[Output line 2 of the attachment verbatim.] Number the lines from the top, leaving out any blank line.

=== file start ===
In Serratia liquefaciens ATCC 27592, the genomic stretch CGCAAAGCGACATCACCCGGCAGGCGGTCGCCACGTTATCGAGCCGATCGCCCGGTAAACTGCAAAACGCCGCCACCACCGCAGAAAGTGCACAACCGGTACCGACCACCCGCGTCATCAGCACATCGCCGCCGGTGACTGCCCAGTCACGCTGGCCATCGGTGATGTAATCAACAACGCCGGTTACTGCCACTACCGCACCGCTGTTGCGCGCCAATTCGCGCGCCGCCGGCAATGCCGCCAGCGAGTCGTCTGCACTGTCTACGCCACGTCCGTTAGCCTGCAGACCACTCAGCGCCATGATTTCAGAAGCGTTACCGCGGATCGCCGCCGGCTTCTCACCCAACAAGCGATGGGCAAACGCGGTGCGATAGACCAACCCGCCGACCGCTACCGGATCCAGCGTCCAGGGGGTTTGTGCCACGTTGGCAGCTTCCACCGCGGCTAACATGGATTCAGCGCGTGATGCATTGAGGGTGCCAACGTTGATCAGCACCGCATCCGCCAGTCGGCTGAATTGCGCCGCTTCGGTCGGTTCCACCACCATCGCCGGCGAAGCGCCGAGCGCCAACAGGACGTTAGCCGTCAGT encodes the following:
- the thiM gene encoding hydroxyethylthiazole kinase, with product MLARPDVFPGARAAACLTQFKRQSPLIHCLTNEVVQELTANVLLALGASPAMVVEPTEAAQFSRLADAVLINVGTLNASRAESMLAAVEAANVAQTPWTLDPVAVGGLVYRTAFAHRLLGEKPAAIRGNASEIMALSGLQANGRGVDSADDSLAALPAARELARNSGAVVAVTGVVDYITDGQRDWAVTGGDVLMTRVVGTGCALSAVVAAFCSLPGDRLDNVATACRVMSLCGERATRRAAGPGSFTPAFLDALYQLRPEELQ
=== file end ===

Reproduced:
- the thiM gene encoding hydroxyethylthiazole kinase, with product MLARPDVFPGARAAACLTQFKRQSPLIHCLTNEVVQELTANVLLALGASPAMVVEPTEAAQFSRLADAVLINVGTLNASRAESMLAAVEAANVAQTPWTLDPVAVGGLVYRTAFAHRLLGEKPAAIRGNASEIMALSGLQANGRGVDSADDSLAALPAARELARNSGAVVAVTGVVDYITDGQRDWAVTGGDVLMTRVVGTGCALSAVVAAFCSLPGDRLDNVATACRVMSLCGERATRRAAGPGSFTPAFLDALYQLRPEELQ